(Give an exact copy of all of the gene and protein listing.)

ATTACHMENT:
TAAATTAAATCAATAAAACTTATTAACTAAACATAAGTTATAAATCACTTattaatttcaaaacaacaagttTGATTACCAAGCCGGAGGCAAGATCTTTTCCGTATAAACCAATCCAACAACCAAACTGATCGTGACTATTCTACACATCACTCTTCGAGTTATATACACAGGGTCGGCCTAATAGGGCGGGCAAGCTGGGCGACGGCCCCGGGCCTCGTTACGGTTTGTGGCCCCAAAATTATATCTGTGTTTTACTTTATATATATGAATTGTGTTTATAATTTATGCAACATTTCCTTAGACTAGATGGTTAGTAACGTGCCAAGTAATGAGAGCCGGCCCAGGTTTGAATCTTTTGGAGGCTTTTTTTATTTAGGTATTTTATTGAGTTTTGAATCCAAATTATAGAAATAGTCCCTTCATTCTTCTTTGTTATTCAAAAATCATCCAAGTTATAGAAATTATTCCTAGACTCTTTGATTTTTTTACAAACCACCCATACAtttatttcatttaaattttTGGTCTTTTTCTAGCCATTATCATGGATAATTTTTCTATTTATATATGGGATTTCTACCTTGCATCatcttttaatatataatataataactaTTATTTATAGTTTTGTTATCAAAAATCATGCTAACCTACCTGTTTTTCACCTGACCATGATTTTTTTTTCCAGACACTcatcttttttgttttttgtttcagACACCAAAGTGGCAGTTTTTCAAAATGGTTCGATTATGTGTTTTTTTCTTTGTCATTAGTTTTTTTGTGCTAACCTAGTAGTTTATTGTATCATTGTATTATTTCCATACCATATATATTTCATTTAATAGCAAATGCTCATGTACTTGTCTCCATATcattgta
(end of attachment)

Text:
TAAATTAAATCAATAAAACTTATTAACTAAACATAAGTTATAAATCACTTattaatttcaaaacaacaagttTGATTACCAAGCCGGAGGCAAGATCTTTTCCGTATAAACCAATCCAACAACCAAACTGATCGTGACTATTCTACACATCACTCTTCGAGTTATATACACAGGGTCGGCCTAATAGGGCGGGCAAGCTGGGCGACGGCCCCGGGCCTCGTTACGGTTTGTGGCCCCAAAATTATATCTGTGTTTTACTTTATATATATGAATTGTGTTTATAATTTATGCAACATTTCCTTAGACTAGATGGTTAGTAACGTGCCAAGTAATGAGAGCCGGCCCAGGTTTGAATCTTTTGGAGGCTTTTTTTATTTAGGTATTTTATTGAGTTTTGAATCCAAATTATAGAAATAGTCCCTTCATTCTTCTTTGTTATTCAAAAATCATCCAAGTTATAGAAATTATTCCTAGACTCTTTGATTTTTTTACAAACCACCCATACAtttatttcatttaaattttTGGTCTTTTTCTAGCCATTATCATGGATAATTTTTCTATTTATATATGGGATTTCTACCTTGCATCatcttttaatatataatataataactaTTATTTATAGTTTTGTTATCAAAAATCATGCTAACCTACCTGTTTTTCACCTGACCATGATTTTTTTTTCCAGACACTcatcttttttgttttttgtttcagACACCAAAGTGGCAGTTTTTCAAAATGGTTCGATTATGTGTTTTTTTCTTTGTCATTAGTTTTTTTGTGCTAACCTAGTAGTTTATTGTATCATTGTATTATTTCCATACCATATATATTTCATTTAATAGCAAATGCTCATGTACTTGTCTCCATATcattgta